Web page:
Government

The Future Development of Kubernetes for Defense

Mission First, a new DoD and National Security podcast from VMware and Carahsoft, explores the latest national security and defense tech news, analysis, challenges, and buzzing topics from thought-leaders in the industry.

In the first episode, Paul Puckett (Director at the Enterprise Cloud Management Agency, Office of the US Army Chief Information Officer) chats with Joe Beda, Principal Engineer at VMware and one of the inventors of Kubernetes.

The Evolution of Kubernetes

The conversation delves into the history of Kubernetes and the problems it was developed to solve, and looks to the future and the opportunities and value the platform creates for its users. Paul and Joe cover how Kubernetes has evolved, lessons learned during development, and the importance of extensibility, specialization, and building for the long term.

Beda explains that Kubernetes came about as a new way to manage applications and infrastructure when trying to solve for a disconnect between the way software was built and how it was managed. And from early on, his team knew that value and flexibility were paramount to success. An early challenge was knowing “you’re never going to be able to add all the features that everybody needs” when developing a platform as a service, so the team took the approach of focusing on the “building blocks” instead of adding more and more features to the platform holistically.

Instead of getting bogged down by adding every feature requested by the community, they focused on “extensibility” — the ability for users to flex the platform to their needs over time and build on top of Kubernetes — and therefore created value for the long term. “Creating that platform extensibility is part of what made Kubernetes so successful,” Beda said.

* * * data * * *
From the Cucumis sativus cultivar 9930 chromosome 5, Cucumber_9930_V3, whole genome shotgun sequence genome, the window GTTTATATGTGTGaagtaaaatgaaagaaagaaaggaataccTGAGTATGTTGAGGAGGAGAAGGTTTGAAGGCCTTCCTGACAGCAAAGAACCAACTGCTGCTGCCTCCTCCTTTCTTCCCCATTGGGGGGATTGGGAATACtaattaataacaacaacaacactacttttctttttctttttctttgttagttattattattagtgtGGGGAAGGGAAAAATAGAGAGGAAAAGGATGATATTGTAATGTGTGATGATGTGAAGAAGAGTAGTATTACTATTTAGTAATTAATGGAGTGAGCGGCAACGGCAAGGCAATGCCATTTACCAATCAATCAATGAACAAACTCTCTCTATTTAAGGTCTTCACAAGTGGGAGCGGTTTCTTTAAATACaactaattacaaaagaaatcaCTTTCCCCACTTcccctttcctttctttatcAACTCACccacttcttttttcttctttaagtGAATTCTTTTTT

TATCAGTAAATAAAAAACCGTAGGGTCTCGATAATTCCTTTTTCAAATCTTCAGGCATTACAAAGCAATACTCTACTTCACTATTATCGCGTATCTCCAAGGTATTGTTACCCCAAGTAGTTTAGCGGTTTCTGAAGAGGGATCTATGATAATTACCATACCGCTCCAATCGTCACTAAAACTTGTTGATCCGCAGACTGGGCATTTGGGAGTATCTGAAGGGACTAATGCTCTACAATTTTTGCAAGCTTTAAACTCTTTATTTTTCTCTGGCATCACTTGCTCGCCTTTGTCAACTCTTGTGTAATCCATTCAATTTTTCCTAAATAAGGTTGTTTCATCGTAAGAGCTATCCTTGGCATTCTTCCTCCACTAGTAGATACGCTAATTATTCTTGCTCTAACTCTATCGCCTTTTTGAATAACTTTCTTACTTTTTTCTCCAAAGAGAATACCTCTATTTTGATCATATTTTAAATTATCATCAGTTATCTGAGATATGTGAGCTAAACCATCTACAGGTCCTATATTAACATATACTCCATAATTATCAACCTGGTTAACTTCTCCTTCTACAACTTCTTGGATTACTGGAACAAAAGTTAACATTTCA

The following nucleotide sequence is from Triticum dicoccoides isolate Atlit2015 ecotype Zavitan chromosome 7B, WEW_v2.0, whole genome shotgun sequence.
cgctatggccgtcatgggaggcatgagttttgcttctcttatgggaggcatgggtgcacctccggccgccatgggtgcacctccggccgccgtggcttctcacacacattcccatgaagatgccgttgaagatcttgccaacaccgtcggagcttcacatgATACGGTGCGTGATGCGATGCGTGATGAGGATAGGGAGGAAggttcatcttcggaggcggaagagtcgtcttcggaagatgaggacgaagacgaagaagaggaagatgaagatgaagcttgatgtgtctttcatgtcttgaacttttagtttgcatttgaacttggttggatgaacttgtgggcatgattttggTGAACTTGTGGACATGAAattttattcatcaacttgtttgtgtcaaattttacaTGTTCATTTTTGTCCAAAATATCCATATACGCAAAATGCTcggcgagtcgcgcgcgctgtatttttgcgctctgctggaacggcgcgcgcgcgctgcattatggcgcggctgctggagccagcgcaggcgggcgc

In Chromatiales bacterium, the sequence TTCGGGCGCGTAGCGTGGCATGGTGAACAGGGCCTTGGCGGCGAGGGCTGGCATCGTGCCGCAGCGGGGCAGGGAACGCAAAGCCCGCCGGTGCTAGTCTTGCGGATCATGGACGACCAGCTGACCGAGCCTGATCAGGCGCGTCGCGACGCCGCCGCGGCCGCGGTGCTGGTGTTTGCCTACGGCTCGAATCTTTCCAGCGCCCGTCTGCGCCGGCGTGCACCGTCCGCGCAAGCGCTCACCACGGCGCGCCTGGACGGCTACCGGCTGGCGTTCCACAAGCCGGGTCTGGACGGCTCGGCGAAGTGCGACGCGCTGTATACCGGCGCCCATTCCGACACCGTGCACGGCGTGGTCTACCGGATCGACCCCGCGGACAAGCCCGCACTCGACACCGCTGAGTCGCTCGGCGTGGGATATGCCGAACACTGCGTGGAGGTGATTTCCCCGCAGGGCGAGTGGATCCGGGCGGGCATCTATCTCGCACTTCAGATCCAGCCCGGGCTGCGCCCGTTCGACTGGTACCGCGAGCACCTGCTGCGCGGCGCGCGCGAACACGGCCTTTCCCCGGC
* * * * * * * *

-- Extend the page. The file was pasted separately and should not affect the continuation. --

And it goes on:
Kubernetes Tips for Government Agencies

As the conversation unfolds, Puckett and Beda share strategies leaders need to know in order to successfully implement Kubernetes:

  1. Remember that Kubernetes is a tool to achieve solutions, but it’s not the solution in and of itself. Stay focused on your desired outcomes and use the platform to achieve your goals.
  2. Start simple. Identify the right tools for your mission, instead of adding every piece of tech there is. It takes time to build the instinct to know what is most useful, so practice adding features slowly and keep things lean where possible.
  3. Don’t be afraid to fail. Build in time to experiment and pivot based on your goals and team.
  4. Tailor your plan to your organization. Every team has different needs, so take advantage of the flexibility and extensibility of the platform to build what works for your mission.

Another key to success when implementing Kubernetes? Collaboration between Ops and Devs. Developers must understand — and care about — how what they build runs in production. And anyone involved in production needs to be constantly sharing feedback with devs on how their apps are running over time. Many organizations are pivoting to combine these teams (or parts of them) into a holistic DevOps team, but even if these groups still exist separately, they must communicate and collaborate in order to be successful.

Listen to episode 1 to hear more about how Kubernetes became a success and how it can work for your team.

New episodes of Mission First will be available every month on all major streaming platforms. Subscribe today and don’t miss episode 2, which covers Kessel Run and Continuous Authority to Operate (ATO).

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